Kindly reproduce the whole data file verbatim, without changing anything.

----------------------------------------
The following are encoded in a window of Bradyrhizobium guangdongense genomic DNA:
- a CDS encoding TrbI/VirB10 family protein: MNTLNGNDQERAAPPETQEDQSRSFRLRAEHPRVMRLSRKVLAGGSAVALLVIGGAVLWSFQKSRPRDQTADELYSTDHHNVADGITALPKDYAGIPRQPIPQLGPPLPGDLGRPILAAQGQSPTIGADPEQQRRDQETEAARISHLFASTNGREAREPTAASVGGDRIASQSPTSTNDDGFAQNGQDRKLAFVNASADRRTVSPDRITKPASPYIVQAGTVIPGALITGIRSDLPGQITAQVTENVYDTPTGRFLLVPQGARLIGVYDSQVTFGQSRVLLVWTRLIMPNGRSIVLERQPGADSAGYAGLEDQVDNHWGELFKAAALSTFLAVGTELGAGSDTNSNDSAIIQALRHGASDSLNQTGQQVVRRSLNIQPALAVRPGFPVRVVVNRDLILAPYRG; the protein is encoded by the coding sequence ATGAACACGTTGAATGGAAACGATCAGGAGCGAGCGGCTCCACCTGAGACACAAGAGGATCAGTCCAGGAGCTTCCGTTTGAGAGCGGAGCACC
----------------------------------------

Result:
The following are encoded in a window of Bradyrhizobium guangdongense genomic DNA:
- a CDS encoding TrbI/VirB10 family protein: MNTLNGNDQERAAPPETQEDQSRSFRLRAEHPRVMRLSRKVLAGGSAVALLVIGGAVLWSFQKSRPRDQTADELYSTDHHNVADGITALPKDYAGIPRQPIPQLGPPLPGDLGRPILAAQGQSPTIGADPEQQRRDQETEAARISHLFASTNGREAREPTAASVGGDRIASQSPTSTNDDGFAQNGQDRKLAFVNASADRRTVSPDRITKPASPYIVQAGTVIPGALITGIRSDLPGQITAQVTENVYDTPTGRFLLVPQGARLIGVYDSQVTFGQSRVLLVWTRLIMPNGRSIVLERQPGADSAGYAGLEDQVDNHWGELFKAAALSTFLAVGTELGAGSDTNSNDSAIIQALRHGASDSLNQTGQQVVRRSLNIQPALAVRPGFPVRVVVNRDLILAPYRG; the protein is encoded by the coding sequence ATGAACACGTTGAATGGAAACGATCAGGAGCGAGCGGCTCCACCTGAGACACAAGAGGATCAGTCCAGGAGCTTCCGTTTGAGAGCGGAGCACC